He told MCV that:
- The report failed to resolve the confusion over the two ratings systems
- The BBFC is not equipped to handle the flurry of new titles it must classify
- The proposals aren’t ‘future-proof’ enough where games sold over the web and through downloads are concerned
- It should not be down to the industry alone to stump up the cash for a consumer education campaign
“What we think will protect children the best is one age rating across games that are on the shelf and titles that are sold over the internet – and I include digital downloads and online gaming in that,” said Jackson.
“The way the proposals currently stand, there will be a BBFC standard on packaged goods – the number of which will presumably get smaller as gaming goes more online – and there will be the PEGI standard online when you’re downloading. We think it will be clearer if there was one standard.”
Jackson also believes further in-depth consultation is needed to take the proposals forward – starting with how to ‘future-proof’ the ratings system against an increased online focus in the next few years.
“It’s incredibly important that we protect children and to do that we need to future-proof this process, but it’s not quite there yet,” he said.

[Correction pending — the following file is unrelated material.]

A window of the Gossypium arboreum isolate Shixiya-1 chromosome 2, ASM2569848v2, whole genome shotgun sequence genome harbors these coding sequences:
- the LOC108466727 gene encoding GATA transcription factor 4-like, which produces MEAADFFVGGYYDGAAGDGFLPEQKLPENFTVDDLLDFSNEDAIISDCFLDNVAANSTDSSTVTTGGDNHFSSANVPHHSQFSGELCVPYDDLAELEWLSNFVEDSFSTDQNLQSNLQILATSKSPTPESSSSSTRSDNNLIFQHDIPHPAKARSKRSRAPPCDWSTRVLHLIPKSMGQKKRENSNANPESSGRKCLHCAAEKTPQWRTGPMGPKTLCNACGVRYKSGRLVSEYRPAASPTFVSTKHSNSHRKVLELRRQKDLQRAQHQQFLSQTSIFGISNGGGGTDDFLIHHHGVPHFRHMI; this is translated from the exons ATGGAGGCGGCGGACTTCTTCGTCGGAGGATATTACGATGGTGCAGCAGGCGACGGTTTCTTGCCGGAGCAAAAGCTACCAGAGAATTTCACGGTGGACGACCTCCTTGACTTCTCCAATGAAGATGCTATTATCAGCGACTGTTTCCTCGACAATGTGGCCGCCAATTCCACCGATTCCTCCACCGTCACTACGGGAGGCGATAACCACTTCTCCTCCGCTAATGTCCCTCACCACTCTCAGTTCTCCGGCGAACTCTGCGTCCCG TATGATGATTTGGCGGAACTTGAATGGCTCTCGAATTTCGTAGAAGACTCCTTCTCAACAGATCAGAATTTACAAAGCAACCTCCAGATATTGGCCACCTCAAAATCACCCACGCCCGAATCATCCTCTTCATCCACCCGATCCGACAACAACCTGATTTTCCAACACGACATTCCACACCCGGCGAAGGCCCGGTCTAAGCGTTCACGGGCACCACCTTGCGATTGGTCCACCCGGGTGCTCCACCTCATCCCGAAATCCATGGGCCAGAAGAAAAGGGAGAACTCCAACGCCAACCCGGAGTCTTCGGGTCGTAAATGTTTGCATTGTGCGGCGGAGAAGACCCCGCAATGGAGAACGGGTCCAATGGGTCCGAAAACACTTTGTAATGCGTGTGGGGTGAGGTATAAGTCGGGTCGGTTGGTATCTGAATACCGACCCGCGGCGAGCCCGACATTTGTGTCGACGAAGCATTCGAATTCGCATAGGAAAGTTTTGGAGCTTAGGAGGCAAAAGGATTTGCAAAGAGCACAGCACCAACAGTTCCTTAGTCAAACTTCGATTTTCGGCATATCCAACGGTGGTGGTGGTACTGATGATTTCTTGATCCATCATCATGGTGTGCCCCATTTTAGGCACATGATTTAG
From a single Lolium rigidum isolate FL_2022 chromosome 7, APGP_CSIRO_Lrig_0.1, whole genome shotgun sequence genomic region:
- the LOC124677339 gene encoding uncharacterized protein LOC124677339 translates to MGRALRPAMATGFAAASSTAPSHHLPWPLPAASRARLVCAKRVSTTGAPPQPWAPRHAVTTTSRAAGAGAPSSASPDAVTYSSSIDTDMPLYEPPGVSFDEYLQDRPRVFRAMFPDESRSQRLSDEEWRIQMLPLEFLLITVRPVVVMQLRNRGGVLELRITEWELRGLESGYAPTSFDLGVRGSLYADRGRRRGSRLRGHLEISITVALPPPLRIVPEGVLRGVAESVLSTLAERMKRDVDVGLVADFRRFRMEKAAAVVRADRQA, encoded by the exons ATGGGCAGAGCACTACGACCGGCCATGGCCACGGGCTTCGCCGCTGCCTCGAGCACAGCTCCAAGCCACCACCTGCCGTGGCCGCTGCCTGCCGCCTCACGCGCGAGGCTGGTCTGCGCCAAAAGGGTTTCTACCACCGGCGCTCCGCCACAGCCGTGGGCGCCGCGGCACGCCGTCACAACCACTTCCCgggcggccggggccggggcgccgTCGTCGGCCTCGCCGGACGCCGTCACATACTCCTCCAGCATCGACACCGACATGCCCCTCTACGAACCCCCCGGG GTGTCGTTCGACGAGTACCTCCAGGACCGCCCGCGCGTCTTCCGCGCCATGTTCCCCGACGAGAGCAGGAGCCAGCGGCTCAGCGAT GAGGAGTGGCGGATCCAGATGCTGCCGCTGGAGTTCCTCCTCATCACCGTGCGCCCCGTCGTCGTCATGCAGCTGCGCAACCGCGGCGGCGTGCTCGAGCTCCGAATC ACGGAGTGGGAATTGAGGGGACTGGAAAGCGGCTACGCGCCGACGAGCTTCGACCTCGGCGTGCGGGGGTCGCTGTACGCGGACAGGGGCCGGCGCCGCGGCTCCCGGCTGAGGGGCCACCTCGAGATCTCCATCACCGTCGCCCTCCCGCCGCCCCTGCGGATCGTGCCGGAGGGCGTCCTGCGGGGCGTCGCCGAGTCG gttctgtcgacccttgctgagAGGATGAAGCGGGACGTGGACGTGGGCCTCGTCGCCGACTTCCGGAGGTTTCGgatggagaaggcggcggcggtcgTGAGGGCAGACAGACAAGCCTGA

“The report is very important and has done the industry a lot of good, but we have to be quite firm about this future-proofing issue.”
And the ELSPA director general also dismissed the idea of the industry funding a consumer education campaign on age ratings alone – insisting that it’s not down to the trade to stump up all of the cash.
“I want to make it completely clear that a public marketing programme has been key all along in the educational process. We’ll be talking to the Government about who pays for what. We’re very keen to play our part, but all of the stakeholders needs to step up to the plate.”
- Grab a copy of this week's MCV Magazine for a comprehensive 17-page report on the fallout from the Byron Review.